It was as a Ranger, he was injured in a parachute jump—an injury which would redirect his life and test his faith in himself, in God and in everything. Now he teaches what he learned from that experience.

Bouchard remembers, “Me and another guy came out and leap frogged all the way down. I hit the tarmac.” He suffered a fracture to his vertebrae and spine, and a fracture to his pelvis. “They were not clean breaks, just painful,” he recalls. He would serve four more years with the Rangers.

“In 2012, I got medical boarded. I changed my MOS (military occupational skill) from infantryman to chaplain assistant, which the military calls a religious affairs specialist,” Bouchard said.

“After the injury, the most difficult thing was going from where I felt I was called, then having to transition to the chaplain’s branch, which was night and day, 180-degree difference from the Rangers,” he said. “But the biggest blessing out of all of it was that I was able to form life-long friendships with some of the chaplains I served with. They have helped me in a number of capacities.”

Bouchard served at West Point as a chaplain assistant, then with the US Army Central throughout the Middle East, then a training unit back in the states, and, after 21 years of military service, he retired at Fort Stewart with the Third Infantry Division.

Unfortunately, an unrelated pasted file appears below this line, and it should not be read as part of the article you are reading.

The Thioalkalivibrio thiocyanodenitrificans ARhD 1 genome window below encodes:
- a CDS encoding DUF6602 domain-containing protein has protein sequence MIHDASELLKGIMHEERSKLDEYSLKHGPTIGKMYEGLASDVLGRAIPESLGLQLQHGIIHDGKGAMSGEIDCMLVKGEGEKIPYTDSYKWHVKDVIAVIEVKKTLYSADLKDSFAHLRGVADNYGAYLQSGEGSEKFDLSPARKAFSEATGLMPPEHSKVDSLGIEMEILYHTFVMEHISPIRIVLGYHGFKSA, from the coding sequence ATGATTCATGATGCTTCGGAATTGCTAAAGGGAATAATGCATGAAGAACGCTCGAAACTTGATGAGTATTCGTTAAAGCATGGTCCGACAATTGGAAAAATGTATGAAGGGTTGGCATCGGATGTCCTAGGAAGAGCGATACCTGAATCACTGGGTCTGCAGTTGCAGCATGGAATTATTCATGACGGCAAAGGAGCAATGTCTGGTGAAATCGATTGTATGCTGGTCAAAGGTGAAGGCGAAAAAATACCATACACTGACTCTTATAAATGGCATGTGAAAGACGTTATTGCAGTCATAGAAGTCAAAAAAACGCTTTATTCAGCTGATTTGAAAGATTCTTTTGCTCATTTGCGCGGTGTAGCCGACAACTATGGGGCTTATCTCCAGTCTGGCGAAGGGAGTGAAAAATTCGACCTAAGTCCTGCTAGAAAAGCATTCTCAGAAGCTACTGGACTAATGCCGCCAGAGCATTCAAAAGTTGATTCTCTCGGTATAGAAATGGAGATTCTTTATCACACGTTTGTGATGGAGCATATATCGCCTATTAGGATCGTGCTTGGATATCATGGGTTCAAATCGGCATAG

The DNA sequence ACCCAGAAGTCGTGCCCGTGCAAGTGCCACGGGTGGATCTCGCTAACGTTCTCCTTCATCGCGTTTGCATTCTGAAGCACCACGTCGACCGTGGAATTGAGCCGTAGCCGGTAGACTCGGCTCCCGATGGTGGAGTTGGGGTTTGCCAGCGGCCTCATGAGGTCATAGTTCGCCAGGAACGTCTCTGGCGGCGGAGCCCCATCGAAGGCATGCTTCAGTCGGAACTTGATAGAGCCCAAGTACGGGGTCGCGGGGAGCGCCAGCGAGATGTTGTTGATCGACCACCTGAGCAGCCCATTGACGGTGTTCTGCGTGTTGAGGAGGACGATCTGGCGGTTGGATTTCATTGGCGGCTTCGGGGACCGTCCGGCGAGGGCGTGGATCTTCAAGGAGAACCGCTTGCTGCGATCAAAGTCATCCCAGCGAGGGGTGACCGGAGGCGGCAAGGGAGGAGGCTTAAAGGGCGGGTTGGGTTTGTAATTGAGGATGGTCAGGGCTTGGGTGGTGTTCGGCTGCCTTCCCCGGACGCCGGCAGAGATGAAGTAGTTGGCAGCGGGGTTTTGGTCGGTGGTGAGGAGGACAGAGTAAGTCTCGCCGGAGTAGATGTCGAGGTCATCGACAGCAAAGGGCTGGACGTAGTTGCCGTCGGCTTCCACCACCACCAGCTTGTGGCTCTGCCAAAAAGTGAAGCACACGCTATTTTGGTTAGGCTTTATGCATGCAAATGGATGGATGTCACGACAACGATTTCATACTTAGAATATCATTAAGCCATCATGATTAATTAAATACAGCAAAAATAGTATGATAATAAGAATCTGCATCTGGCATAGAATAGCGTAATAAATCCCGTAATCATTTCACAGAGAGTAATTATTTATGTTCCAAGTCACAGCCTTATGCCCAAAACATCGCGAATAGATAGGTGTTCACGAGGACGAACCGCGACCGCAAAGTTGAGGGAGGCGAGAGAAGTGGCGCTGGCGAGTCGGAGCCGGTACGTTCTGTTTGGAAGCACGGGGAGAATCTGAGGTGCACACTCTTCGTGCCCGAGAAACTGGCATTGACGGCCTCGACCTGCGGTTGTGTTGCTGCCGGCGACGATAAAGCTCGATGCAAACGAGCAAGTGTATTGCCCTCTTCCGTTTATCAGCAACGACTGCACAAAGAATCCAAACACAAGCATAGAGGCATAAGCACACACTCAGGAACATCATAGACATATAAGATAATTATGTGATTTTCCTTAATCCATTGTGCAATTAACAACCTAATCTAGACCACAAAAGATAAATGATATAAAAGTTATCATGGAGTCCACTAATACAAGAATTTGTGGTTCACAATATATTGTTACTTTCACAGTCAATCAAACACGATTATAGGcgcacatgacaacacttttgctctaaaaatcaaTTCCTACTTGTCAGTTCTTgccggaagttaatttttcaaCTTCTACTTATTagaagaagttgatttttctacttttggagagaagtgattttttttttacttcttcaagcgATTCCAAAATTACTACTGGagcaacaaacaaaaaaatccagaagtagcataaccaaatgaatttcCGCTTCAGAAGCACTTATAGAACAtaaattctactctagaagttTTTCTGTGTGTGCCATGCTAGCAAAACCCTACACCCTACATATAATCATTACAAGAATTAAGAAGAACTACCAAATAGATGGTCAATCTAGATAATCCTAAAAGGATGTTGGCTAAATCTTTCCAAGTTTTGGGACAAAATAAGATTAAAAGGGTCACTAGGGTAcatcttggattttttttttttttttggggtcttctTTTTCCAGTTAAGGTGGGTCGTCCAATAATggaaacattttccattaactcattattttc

After his military retirement, he helped teach a special operatives combative program (SOCP), an ARC Assault Readiness Course and Krav Maga to members of the military even as he taught martial arts in a civilian studio. {Krav Maga is a self-defense system developed by the Israel Defense Forces for training military personnel in hand-to-hand combat.}

Today, he is chief force instructor for the American Krav Maga Federation and general manager and chief Instructor of Krav Maga for Pooler Karate and Krav Maga in Pooler, Georgia.

He holds a 2nd Degree (Dan) Black Belt in Krav Maga under the American Krav Maga Federation, Purple Belt in Brazilian jiu-jitsu under Sergio Machado, and an Blue Belt in American Tang Soo Do under the American Tang Soo Do Alliance. Bouchard holds several specialty instructor certifications for the Special Operations Combatives Program, Assault Readiness Course, Ranger Master Breacher course, NSA Advanced Structural Breacher course; and the Sig Sauer Master Rifle, Pistol, and Shotgun Instructor courses.